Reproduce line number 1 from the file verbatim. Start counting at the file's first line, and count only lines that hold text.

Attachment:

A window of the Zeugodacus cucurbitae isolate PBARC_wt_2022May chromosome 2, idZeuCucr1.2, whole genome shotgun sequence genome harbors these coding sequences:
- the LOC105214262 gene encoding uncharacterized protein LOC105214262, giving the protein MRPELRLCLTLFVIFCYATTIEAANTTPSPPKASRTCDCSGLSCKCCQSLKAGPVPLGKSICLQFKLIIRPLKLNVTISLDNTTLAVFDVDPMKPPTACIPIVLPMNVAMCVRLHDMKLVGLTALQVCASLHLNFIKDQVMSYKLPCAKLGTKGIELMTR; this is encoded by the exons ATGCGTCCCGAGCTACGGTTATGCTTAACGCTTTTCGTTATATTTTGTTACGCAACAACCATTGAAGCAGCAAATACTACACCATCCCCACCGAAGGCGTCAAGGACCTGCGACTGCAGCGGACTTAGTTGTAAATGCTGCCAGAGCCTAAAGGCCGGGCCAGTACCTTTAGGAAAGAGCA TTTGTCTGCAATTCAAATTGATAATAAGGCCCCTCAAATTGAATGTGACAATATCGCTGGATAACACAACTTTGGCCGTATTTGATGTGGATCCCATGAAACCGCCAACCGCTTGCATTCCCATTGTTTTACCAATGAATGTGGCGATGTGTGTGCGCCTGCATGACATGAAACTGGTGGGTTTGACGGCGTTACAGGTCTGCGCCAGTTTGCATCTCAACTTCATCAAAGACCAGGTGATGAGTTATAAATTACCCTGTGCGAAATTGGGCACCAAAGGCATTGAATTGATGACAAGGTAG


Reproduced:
A window of the Zeugodacus cucurbitae isolate PBARC_wt_2022May chromosome 2, idZeuCucr1.2, whole genome shotgun sequence genome harbors these coding sequences: